Some hospitals may help in other ways with your billing. This may be accomplished by either training your staff or hiring a consultant to come to the office and provide this service. Obviously, understanding the mechanism of billing is essential, and expert advice is always needed. Local experts can help you identify the average fees in the area as well as third-party payment requirements. This advice can prevent you from setting fees that are inadequate for covering your office expenses. Hospitals can also train you and your staff on insurance coding, Medicare requirements, relative value scales, and other business issues.
Before you accept a hospital's offer of sponsorship, however, you need to consider its financial health. The past five years have been unprecedented in the number of hospitals and even academic medical centers that have gone bankrupt and been forced to close. A careful review of the hospital's financial status is important, particularly if you are receiving major financial assistance, such as your salary, office-space, or staffing. It would probably be best to pay your accountant to review the hospital's financial health before committing yourself to a sponsorship arrangement.
ACP Career Connection's
Job Search Advantage
Search for jobs that suit your internal medicine and/or specialty career path. Register as a Job Seeker for additional benefits.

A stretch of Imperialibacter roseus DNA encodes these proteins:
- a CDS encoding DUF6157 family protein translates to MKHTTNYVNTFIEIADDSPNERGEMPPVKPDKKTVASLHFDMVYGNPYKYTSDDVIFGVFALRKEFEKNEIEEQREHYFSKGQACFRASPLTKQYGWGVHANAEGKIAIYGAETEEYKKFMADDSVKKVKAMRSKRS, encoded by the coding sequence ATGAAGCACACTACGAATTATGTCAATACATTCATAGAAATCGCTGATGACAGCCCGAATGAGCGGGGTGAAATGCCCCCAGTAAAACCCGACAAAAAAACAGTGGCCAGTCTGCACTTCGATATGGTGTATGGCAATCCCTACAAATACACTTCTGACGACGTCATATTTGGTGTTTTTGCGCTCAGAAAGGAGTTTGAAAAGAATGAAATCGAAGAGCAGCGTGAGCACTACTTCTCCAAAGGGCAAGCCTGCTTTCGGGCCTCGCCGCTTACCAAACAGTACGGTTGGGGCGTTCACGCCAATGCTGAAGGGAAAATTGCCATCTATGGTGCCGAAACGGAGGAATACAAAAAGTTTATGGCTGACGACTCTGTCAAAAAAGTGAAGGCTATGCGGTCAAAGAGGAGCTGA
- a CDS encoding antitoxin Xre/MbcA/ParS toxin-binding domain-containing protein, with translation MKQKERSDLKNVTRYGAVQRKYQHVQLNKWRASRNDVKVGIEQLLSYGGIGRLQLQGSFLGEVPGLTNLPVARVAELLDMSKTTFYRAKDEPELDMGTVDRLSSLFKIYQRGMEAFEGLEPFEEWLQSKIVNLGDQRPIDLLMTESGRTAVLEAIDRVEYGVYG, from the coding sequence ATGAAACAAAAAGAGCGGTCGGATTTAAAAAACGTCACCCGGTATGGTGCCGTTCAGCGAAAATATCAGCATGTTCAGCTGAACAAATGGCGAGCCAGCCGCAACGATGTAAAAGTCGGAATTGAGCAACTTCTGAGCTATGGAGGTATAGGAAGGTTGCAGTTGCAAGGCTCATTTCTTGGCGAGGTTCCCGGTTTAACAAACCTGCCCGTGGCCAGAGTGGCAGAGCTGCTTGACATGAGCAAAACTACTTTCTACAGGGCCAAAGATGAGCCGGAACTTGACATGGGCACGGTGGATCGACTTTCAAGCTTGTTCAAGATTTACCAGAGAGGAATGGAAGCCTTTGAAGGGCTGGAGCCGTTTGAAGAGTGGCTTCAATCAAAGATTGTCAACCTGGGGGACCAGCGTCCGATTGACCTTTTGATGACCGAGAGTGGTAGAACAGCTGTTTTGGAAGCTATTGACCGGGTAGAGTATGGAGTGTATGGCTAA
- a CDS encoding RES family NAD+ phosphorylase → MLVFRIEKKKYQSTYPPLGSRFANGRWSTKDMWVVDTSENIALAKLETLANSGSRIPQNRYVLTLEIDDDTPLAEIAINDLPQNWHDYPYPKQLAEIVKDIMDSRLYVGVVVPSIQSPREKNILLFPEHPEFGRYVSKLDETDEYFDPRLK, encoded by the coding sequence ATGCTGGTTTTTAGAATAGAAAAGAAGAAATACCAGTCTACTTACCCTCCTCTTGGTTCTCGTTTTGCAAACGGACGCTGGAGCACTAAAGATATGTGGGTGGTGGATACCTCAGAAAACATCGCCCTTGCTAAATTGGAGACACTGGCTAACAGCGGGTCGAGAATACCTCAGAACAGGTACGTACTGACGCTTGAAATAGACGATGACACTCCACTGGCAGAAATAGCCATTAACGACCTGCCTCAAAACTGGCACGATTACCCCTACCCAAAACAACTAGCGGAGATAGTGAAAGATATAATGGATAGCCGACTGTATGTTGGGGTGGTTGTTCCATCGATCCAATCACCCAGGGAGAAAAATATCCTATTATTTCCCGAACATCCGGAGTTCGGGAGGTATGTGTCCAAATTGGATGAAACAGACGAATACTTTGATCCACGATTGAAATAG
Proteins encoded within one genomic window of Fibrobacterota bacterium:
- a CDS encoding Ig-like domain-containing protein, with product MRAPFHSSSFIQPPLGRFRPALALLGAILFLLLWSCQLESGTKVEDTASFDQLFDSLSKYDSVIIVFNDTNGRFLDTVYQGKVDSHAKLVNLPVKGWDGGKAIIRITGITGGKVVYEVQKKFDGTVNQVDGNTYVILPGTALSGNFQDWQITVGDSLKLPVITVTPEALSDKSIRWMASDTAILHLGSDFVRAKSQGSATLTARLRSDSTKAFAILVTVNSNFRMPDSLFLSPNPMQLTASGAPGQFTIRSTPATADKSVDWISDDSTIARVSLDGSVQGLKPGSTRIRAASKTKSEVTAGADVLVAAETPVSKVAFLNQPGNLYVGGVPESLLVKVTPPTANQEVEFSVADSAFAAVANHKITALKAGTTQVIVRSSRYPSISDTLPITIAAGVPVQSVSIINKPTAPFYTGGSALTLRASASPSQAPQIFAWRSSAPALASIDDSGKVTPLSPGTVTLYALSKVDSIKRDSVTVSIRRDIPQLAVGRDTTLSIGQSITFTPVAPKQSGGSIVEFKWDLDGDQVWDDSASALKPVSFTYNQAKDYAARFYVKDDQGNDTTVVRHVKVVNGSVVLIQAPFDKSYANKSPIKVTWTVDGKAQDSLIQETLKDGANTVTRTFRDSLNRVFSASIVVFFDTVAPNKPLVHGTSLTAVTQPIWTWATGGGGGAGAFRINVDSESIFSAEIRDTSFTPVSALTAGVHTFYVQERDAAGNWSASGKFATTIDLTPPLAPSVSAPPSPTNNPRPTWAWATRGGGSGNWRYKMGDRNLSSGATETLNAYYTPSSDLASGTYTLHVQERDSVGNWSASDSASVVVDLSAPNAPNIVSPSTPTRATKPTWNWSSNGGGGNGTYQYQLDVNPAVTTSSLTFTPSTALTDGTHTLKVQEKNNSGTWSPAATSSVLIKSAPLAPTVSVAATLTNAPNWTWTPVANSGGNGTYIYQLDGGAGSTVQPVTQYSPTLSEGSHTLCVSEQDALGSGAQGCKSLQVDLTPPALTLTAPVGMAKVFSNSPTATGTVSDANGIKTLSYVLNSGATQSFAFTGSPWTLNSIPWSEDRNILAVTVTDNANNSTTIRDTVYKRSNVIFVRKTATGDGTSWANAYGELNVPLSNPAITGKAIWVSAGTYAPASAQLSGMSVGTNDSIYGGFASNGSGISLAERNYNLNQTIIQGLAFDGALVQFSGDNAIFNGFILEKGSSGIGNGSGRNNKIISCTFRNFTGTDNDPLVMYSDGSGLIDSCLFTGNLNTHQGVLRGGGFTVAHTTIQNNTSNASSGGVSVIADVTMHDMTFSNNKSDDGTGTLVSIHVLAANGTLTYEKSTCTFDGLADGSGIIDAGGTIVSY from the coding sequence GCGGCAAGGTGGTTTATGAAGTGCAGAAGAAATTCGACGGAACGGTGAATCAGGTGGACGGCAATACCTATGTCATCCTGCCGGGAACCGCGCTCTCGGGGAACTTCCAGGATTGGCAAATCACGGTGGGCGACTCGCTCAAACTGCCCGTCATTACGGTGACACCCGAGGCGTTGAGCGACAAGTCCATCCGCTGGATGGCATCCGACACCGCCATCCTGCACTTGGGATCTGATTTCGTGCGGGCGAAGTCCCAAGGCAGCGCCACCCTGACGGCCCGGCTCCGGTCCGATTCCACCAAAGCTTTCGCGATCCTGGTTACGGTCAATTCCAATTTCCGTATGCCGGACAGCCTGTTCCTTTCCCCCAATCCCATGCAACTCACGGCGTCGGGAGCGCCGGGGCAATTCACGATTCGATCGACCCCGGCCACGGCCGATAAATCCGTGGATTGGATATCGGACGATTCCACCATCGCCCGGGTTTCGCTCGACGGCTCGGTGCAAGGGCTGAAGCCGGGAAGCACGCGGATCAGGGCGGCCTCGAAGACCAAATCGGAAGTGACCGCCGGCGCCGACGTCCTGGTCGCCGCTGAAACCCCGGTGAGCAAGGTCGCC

- Build, edit and store your Job Seeker Profile
- Select Early Job Notifier to have job alerts e-mailed to you
New Video: Navigating the Maze of a Job Search
This presentation helps you determine your professional and personal interests, write a CV and cover letter, and prepare for an interview.
Resident/Fellow Member Benefits: ACP offers Resident/Fellow Membership for internal medicine residents and subspecialty fellows-in-training.
Join ACP: Take advantage of members only benefits by becoming a Resident/Fellow member of ACP today.
Connect with your peers
Join this ACP members-only virtual community to connect with other residents and fellows.
Find a Mentor
Find an experienced physician who can answer your questions about internal medicine.
MKSAP 16 Holiday Special: Save 10%
Use MKSAP 16® to earn MOC points, prepare for ABIM exams and assess your clinical knowledge. For a limited time save 10% when you use priority code MKPROMO! Order now.
Volunteer through ACP
ACP recognizes the importance of volunteerism and community service at both the national and local levels as part of its commitment to universal access to health care. View current volunteer opportunities and network with other ACP member volunteers today.
Maintenance of Certification:
What if I Still Don't Know Where to Start?
Because the rules are complex and may apply differently depending on when you last certified, ACP has developed a MOC Navigator. This FREE tool can help you understand the impact of MOC, review requirements, guide you in selecting ways to meet the requirements, show you how to enroll, and more. Start navigating now.